is a handwriting recognition system that allows your computer to learn fonts and different handwriting characters. It is an advanced OCR (Optical Character Recognition) system, i.e. optical character recognition. ICR-based programs learn by themselves. They are based on the so-called artificial neural networks, i.e. mathematical structures that carry out calculations and process signals, “training” our tools to – in this case – acquire a new character, a typeface.
In two sentences: the graphic material, i.e. a scan of our manuscript, is digitally processed, noise canceled, normalized and segmented. An intelligent program performs a geometric analysis and calculations, then adjusts the obtained information to dictionaries and linguistic knowledge.
Transcript is an uncomplicated program for transcribing manuscripts. It is possible to view photos and create text at the same time, so we can avoid working in two programs, windows or with two monitors at the same time. From the editor level, you can move the visible part of the image in many ways using shortcuts, and in the other part of the screen you can work on transcription or translation. The program is free for personal use.
FromThePage is an open source tool that allows volunteers to collaborate on the transcription of handwritten documents. Thanks to it, many authors can join forces in transcribing one text: a manuscript of a literary work, a collection of marital status documents or a diary.
eLaborate is a platform where you can send scans to later transcribe them, add annotations to the text and publish the results.
OCR4all is software designed for optical recognition of antique prints – also those whose complicated printing types and uneven layout are beyond the recognition of most other OCR programs. OCR4all combines various tools in one consistent interface so that segmentation, recognition and transcription are possible in one place.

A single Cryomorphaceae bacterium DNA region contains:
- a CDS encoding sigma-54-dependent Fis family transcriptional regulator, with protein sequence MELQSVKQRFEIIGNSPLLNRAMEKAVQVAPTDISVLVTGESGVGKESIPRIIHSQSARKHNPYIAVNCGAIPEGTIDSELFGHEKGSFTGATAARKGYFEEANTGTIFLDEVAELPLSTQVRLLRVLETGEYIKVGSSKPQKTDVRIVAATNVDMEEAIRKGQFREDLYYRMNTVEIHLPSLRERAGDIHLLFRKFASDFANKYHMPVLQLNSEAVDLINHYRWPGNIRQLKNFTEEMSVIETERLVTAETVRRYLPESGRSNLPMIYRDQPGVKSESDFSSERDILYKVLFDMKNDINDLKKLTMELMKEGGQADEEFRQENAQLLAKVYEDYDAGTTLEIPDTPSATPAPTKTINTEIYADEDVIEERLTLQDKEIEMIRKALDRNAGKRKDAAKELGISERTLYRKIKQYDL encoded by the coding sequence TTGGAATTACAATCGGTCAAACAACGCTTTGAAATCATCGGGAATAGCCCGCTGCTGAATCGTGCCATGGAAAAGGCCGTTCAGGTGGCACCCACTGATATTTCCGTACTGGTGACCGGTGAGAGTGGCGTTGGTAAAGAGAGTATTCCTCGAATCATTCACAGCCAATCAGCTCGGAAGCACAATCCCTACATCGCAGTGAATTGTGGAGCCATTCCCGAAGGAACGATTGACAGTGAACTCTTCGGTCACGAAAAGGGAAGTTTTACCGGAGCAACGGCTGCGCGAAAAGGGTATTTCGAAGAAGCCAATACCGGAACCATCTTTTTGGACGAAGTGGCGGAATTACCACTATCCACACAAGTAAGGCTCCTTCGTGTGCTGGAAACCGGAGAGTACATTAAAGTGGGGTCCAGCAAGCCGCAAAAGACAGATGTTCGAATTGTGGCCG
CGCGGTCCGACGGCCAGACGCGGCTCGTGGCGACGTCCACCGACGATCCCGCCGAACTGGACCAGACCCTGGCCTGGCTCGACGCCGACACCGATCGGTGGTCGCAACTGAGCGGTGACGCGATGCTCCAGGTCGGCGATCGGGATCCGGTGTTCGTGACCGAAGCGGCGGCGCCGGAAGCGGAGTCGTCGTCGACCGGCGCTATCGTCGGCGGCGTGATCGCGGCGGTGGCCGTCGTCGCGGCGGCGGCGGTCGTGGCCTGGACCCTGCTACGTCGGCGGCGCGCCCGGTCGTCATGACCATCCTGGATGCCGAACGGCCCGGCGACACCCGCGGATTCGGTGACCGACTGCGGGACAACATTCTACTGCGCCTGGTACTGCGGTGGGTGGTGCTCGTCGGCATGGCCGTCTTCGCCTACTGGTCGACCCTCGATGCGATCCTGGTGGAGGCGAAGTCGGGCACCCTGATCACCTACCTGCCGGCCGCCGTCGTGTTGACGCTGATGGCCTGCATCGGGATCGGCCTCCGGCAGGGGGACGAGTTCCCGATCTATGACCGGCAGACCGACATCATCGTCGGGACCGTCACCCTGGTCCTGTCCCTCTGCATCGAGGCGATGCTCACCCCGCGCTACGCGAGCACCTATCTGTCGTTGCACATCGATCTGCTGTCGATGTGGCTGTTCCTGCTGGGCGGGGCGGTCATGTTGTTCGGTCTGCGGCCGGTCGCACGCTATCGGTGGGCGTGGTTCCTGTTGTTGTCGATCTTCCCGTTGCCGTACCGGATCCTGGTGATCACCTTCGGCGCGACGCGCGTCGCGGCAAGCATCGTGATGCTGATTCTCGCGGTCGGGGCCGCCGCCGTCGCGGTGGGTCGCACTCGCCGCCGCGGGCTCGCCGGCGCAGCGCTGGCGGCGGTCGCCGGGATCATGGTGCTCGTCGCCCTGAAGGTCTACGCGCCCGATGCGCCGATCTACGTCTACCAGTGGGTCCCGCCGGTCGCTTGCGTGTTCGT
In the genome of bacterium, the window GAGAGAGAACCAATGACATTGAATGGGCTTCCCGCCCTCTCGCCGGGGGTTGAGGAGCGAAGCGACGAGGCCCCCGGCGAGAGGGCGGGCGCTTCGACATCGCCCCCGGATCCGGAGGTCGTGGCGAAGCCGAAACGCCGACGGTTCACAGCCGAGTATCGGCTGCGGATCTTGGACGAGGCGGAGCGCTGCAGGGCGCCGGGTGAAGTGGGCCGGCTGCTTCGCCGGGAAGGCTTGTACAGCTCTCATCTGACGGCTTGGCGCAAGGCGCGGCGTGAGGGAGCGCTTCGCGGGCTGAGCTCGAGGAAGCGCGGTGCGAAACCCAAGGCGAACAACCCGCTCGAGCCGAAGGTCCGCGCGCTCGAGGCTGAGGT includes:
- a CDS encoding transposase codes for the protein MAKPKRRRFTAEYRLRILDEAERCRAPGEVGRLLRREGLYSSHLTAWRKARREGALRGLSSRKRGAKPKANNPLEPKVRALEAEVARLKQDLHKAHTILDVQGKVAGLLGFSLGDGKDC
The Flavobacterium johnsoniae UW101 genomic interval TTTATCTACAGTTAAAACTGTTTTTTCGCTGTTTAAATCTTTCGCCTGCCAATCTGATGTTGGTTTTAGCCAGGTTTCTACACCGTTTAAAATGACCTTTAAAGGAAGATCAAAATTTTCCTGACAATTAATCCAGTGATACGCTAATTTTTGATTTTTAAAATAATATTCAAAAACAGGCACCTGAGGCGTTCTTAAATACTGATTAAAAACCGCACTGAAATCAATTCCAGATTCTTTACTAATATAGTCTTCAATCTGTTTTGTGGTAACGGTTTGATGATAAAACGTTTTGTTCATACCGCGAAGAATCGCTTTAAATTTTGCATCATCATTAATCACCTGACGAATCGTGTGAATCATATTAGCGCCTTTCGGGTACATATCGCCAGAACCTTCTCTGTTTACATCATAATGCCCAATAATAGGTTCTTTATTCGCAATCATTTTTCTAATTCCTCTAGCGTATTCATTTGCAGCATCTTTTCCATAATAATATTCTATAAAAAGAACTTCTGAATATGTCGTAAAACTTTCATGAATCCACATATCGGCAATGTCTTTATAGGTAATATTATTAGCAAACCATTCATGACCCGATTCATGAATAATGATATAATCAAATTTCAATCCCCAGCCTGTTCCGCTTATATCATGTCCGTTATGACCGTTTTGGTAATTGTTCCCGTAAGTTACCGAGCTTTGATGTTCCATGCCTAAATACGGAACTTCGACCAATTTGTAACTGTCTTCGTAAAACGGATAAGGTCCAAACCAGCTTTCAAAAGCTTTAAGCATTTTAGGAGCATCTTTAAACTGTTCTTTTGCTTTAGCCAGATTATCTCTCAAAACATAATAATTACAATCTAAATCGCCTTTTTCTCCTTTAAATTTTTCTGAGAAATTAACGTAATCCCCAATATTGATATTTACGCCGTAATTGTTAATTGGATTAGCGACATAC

Transkribus is probably the most interesting platform, offering the most possibilities and allowing the transcription of both printed and handwritten documents. It includes a range of automated processing tools such as OCR, handwritten text recognition, layout analysis, handwriting comprehension and recognition. All Transkribus services are available via the web interface and are provided free of charge. Transkribus can be trained to recognize documents in the languages we are interested in: Arabic, English, Old German, Polish, Bengali, Hebrew or Dutch. Each user gets a package of 500 free transcription sites.
Reading manuscripts in practice...
Not all of these programs have a clear and intuitive interface. Fortunately, on each of the pages of individual projects you can find a list of manuals, and recordings of webinars that answer most of the questions, where instructors go through all the stages of working with the manuscript and its transcription program.
After uploading photos or scans of documents, we need to face the segmentation of the text. At the beginning, we designate the areas where the text is located, we separate the main body from the margins, we check whether the program has correctly extracted the individual lines.
Then we move on to transcription. Each line from the scan is assigned a numbered line in the text editor section. We must follow the old text: rewrite it character by character, in accordance with the original. Since there were no uniform spelling rules in the past, correct spelling or grammar will be of secondary importance here. The words should be separated or combined according to the original text, even if it is not according to current practice.
In order to teach the program to recognize texts, we have to transcribe the first pages ourselves. If it is a handwritten text, it takes between five and fifteen thousand words to be transcribed for the program to be able to analyze the rest on its own – so that the transcription of the text we have loaded requires only corrections on our part.
The program learns with us, so after the work is finished, we can send the analyzed texts to the database. The more users and fonts there are in the database, the easier it is to work with subsequent documents.
Good luck with reading the manuscripts!